incorporation of services within normal floor zones.

Beams with web openings


In this method of construction, the beam depth is selected so that sufficientlylarge, usuallyrectangularshaped openings can be cut into the web (see Figure 3.7). For general guidance, it is suggested that the
openings should form no more than 70% ofthe depth of the web, wherehorizontal sliffeners are welded
above and below the opening. Typically, the length of the openings should be no more than twice the
beam depth. The best locationfor the openings is in the low shear zone of the beams.
A modified form of construction is the notched beam where the lower part of the web and flange of the
section is cut away over a short distance from the support. This method is not usually practical unless
the cut web is stiffened.

ECCS N 87

Preliminary considerationsandpre-design

33

Reinforcern1nt

Stiffener

Opening

for services

Figure 3.7 - Web openings infloor beams


Castellated beams
Casteflated beams can be used effectively for lightly serviced buildings or for aesthetic reasons where
the structure is exposed (see Figure 3.8). Composite action does not significantly increase the strength
ofthe beam butdoes increase their stiffness significantly. Castellatedbeams have limited shear capacity
and ate best used as secondary beams.

db'6boo
Figure3.8 - Castellated floor beams
Composite tnisses
Trussesare frequentlyused in multi-stoity building in North America and are best suited for very long
spans, where the truss is designed to occupy the full depth of the floor zone (see Figure 3.9). The cost
of fabrication can be high in relation with the material cost. Little benefit is gained for composite action
apart improvingthe stiffness of the truss. The modified Warren truss is the most common form as it
offers the maximum zone for service betweenbracingmembers.

Figure3.9 - Composite trusses with composite floors


Stub girders
Architectural demand for square column-gridswith spacings of 10 to 12 metres led to the development
of stub girder constructionin North America. The stub girder comprises a bottom chord which acts in
tension and a series of short beam sections (or stubs) which connect the bottom chord to the concrete
slab. Secondary beams span across the bottom chord and can be designed as continuous members.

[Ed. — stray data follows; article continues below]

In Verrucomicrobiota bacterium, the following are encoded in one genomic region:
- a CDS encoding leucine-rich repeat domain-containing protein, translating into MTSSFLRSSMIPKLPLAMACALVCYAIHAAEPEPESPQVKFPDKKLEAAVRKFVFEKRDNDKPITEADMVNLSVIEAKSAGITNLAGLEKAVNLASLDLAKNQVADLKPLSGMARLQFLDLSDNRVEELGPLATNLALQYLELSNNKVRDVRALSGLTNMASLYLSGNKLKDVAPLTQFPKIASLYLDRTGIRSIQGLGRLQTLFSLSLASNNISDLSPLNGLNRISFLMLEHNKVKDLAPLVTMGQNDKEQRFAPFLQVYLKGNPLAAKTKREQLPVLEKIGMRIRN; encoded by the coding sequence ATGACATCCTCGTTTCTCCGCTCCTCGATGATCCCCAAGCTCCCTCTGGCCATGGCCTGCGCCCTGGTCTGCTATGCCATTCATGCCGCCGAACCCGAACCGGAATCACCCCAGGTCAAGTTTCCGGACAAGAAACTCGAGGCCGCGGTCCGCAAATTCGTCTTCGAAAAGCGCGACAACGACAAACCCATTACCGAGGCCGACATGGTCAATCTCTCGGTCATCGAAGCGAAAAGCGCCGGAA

Voids are created adjacentto the stubs for services. This is illustratedin Figure 3.10.

ECCSN 87

34

____

___

Design Manualfor Composite Slabs

secordary beam

Figure3.10 - Stubgirdersystem with compositeslab


Parallel beam grillage systems
This system is different from the other previoulydescribed in that continuitycan be developed in both

the secondary and primary beams. The secondary beams are designed to act compositely with the
concrete slab, and are made continuous by passing over the primary beams. The primary beams are
arrangedin pairs and pass on either side of the columns to which they are attached by shear resisting
brackets. These primary beams are non-composite. The method of construction is illustrated in Figure
3.11. Dual beam systems are ideally suited to accomodated large service ducts in orthogonaldirections.

Figure3.11 - Composite slab andparallel beam grillage systems


Haunched beams
Haunchedbeams are designedby forminga rigid moment connection betweenthe beams and columns.
The depth of the haunch is selected primarilyto providean economicmethod of transferringmoment
into the column; the length of the haunch is selected to reduce the depth of the beam to a practical
minimum. The extra service zone created beneath the beam between the haunches offers flexibility in
service layout. At edge columns, it would be normal to develop additional continuitythrough the slab
reinforcement, but this is only an option at internal columns. This form of constructioncan be used for
sway frames, i.e. where vertical bracing or concrete shear walls or cores are not provided. This is
practical for buildingsup to 5 storeys in height. An example of a haunchedcompositebeam is shown in
Figure 3.12.
4-

r,

Shear connectors

7-.Tr-r,---r
C(mposite secondary bea"ms

Figure3.12- Composite floor with haunchedbeams


ECCS N 87

Preliminary considerationsandpre-design

35

b) Structural arrangements with built-up sections


Figure 3.13 shows three typical floor arrangements for a one-bay long-span structure. Wider, multi-bay
buildings would simply be repetitions of these single-bay arrangements, although the 6 in column
spacingthat is shown along the building would be likely to increase for internal columns. Figure 3.13a

shows the fabricated beams acting as the primary beams, supporting light hot-rolled, composite,
secondary beams between 2 and 5 m centres, which depends on whether the sheet is supported or not
during concreting.In Figure 3.13b the fabricatedsectionsare themselvesplaced at 2.4 to 3.6 m centres
andare supporteddirectly by the columnsor by compositehaunched beams.In multi-bays schemes the
haunched internal beams would be replaced by primary beams or internal columnslines. Figure 3.13c
is only applicable to one-baystructures, with beams on the center-lines of the mullion columns.
Choice of arrangement will depend on the overall structural form. Type Cc) would only be used if
mullioncolumnswere requiredat centres of between2.4 and 3.6 in to supportthebuildingenvelope.
Where the column spacing is greater than 3.6 in along the building, some form of grillage is requiredif
conventionalcomposite decking is used. Propping of the steel decking may also be used in this case.
The choice between a) and b) is not clear cut. For conventional construction, b) would be generally